Post #17.11, Wednesday, February 24, 2021

Historical setting: 564 C.E. The Gaul Side of the Pyrenees

         August is telling of his becoming a hermit monk. “I wandered alone until I found a quarry for my stonework and I made my cave near that place, so my prayers could be my artwork.  Yet, even now I think often of my father and wonder if he is searching for me.”

         Brother Joel again, reaches to touch the hand of Brother August. “So here it is on earth, the same as it is in heaven. You don’t know if the longing you have for family is your own yearning for them, or if it is your father’s; just as you wondered if your solitude was for you, or for God’s sake. All this wonder about whose need it is you are answering is found in listening to the Spirit. When we are one in the Spirit the question of ‘whose obligation do I answer?’ is moot. Like the creek flowing out of its banks these structures of duty that separate us from the flow of God’s love are washed aside, and all that we have is the love of God, and we were taught to pray ‘as it is in heaven, it is on earth.’”

         August’s hidden hope is exposed. “I think of Joseph in Egypt, how by dreams and wonders he came from the pit to become a governor distributing grain in famine. I imagine myself like that, giving nurture to my brothers in their suffering a spiritual famine. If only they would realize they are starving I could offer them the Good News of Christ.”

         I feel like the rub of the brothers’ distain is August’s imposition of virtue. I offer my opinion, “In the Joseph story he didn’t force the grain sacks on the brothers. They had to feel their own hunger then they came begging.”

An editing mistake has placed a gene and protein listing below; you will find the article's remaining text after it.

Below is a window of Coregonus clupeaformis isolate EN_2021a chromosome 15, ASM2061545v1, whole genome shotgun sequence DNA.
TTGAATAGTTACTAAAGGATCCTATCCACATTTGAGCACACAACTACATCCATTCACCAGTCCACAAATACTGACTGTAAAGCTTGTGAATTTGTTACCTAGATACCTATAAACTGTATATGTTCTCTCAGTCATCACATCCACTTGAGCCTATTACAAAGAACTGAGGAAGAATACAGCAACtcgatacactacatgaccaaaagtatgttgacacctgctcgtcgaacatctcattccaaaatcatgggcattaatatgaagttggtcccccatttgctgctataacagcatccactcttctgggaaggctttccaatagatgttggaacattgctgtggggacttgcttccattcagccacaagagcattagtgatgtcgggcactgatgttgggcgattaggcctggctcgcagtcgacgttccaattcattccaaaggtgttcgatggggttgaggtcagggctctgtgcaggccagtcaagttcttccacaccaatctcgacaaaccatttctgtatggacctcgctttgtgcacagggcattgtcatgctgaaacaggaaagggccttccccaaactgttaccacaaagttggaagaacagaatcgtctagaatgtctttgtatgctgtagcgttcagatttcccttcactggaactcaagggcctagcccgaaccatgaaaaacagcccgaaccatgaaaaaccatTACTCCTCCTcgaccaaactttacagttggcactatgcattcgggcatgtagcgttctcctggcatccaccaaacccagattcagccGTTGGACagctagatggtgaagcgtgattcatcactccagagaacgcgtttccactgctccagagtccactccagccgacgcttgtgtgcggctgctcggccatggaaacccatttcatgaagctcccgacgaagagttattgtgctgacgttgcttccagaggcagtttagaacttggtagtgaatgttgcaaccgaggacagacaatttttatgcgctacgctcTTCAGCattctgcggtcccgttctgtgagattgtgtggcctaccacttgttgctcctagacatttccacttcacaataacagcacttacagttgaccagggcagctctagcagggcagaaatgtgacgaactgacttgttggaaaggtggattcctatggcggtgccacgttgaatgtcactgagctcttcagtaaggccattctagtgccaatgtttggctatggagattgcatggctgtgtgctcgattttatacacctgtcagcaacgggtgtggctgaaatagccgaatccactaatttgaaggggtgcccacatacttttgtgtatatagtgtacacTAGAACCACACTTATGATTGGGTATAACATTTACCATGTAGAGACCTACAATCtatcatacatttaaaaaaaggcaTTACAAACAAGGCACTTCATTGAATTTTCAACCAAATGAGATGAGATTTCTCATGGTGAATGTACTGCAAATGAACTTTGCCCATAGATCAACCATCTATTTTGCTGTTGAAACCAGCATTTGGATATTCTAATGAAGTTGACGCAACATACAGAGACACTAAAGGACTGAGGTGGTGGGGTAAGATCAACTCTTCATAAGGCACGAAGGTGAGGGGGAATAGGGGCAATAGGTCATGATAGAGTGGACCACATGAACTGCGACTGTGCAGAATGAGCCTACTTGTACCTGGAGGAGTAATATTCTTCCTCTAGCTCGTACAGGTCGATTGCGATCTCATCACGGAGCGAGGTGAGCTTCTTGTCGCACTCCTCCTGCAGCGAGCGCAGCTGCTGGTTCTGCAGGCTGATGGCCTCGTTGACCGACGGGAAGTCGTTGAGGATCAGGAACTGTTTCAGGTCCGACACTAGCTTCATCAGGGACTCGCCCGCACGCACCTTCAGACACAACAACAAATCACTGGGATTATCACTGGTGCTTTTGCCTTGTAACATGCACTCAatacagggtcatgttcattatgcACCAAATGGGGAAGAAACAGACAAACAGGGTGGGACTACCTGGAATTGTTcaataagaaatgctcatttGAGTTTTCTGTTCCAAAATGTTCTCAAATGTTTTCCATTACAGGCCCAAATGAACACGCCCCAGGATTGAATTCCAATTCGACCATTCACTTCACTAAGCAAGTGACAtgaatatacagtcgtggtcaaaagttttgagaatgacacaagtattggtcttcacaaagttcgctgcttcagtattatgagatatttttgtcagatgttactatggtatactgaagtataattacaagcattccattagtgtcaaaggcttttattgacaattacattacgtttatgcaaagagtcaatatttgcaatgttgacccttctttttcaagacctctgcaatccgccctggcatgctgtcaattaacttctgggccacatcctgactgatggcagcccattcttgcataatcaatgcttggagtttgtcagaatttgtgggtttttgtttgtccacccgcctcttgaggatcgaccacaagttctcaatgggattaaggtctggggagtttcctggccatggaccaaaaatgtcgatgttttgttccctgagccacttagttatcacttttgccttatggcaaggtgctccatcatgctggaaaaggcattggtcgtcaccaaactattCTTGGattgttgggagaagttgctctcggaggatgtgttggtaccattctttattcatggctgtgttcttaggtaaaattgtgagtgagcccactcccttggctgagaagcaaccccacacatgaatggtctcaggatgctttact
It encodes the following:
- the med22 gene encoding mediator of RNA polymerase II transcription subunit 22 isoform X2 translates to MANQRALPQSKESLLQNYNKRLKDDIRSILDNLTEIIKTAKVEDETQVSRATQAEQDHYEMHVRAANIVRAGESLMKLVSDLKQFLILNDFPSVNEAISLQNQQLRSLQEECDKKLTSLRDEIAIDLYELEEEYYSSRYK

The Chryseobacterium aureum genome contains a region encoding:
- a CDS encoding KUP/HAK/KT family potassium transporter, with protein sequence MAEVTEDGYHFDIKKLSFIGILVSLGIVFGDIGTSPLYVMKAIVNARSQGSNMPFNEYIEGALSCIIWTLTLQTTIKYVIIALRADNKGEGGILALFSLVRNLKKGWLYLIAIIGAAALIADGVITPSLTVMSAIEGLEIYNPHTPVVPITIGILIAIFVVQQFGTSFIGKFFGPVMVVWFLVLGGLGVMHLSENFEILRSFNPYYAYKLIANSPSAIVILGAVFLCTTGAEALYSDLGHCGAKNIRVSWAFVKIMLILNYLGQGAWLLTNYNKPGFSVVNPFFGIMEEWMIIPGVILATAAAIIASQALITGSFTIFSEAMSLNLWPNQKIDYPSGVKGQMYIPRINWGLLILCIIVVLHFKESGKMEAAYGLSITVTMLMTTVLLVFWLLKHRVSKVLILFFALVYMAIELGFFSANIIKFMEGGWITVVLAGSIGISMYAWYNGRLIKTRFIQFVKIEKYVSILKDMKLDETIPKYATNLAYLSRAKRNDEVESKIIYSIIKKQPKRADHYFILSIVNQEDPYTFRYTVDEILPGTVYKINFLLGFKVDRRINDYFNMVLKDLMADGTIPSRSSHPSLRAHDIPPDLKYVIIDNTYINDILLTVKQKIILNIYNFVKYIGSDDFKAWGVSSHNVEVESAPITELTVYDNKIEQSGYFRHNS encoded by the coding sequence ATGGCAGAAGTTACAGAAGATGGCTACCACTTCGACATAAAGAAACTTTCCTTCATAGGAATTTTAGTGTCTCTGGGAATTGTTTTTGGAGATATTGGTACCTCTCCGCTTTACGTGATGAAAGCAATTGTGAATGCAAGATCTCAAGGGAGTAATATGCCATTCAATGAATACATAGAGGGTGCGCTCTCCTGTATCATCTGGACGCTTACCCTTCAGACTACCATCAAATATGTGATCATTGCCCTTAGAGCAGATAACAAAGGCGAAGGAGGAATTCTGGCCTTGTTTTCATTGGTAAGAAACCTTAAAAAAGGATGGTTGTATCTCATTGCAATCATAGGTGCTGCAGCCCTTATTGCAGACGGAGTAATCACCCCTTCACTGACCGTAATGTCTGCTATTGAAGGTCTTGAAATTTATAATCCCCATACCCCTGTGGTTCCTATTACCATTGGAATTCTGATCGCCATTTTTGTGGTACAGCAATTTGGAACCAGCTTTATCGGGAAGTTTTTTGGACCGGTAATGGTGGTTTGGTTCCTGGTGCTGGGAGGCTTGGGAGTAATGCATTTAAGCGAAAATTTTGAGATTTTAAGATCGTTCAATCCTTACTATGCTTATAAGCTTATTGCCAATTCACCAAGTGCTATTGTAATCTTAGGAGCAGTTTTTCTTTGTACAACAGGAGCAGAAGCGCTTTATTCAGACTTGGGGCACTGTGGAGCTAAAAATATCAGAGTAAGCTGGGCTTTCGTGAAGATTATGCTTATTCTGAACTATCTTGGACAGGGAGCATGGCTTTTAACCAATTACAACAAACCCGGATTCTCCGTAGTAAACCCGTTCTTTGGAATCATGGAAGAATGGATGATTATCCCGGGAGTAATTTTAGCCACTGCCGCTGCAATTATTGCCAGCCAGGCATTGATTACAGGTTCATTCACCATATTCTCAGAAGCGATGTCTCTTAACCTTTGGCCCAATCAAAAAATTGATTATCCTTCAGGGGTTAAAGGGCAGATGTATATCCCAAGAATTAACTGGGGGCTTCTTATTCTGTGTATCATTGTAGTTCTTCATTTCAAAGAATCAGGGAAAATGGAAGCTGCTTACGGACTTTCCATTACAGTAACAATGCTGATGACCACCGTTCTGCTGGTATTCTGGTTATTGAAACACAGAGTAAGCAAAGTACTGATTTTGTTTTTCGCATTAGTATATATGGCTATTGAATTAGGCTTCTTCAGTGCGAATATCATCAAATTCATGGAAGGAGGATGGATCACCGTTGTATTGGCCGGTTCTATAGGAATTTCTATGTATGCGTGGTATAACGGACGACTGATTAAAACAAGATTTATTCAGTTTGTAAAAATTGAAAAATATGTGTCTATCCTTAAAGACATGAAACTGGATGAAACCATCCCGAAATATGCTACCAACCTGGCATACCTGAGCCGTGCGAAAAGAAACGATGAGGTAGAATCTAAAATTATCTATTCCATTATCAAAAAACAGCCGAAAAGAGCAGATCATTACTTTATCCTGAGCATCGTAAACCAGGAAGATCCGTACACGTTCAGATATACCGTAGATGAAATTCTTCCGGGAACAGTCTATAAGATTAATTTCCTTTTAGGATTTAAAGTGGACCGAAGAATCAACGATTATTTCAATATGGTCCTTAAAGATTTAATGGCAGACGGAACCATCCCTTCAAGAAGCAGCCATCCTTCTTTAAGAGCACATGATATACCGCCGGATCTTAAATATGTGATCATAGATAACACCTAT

Nic amends,  “Imposing a valuable cup, yes, but Joseph didn’t force the grain on them.”

          “I hear what you are saying.” August answers, “My family is surely not begging for a spiritual rescue.”

         And my own Jewish inheritance of the Joseph story doesn’t even end in such sweet resolution. I hear it as the scroll that explains how the Israelites got themselves into slavery in Egypt in the first place.

         I speak my so-called wisdom. “The story is as it is. The meaning of it depends on where one chooses to end it. Is it an amazing synchronicity, or the root of brotherly enslavement?”

(Continued tomorrow)

Published by J.K. Marlin

Retired church playwright learning new art forms-- fiction writing, in historical context and now blogging these stories. The Lazarus Pages have a recurring character -- best friend of Jesus -- repeatedly waking to life in various periods of church history and spirituality.

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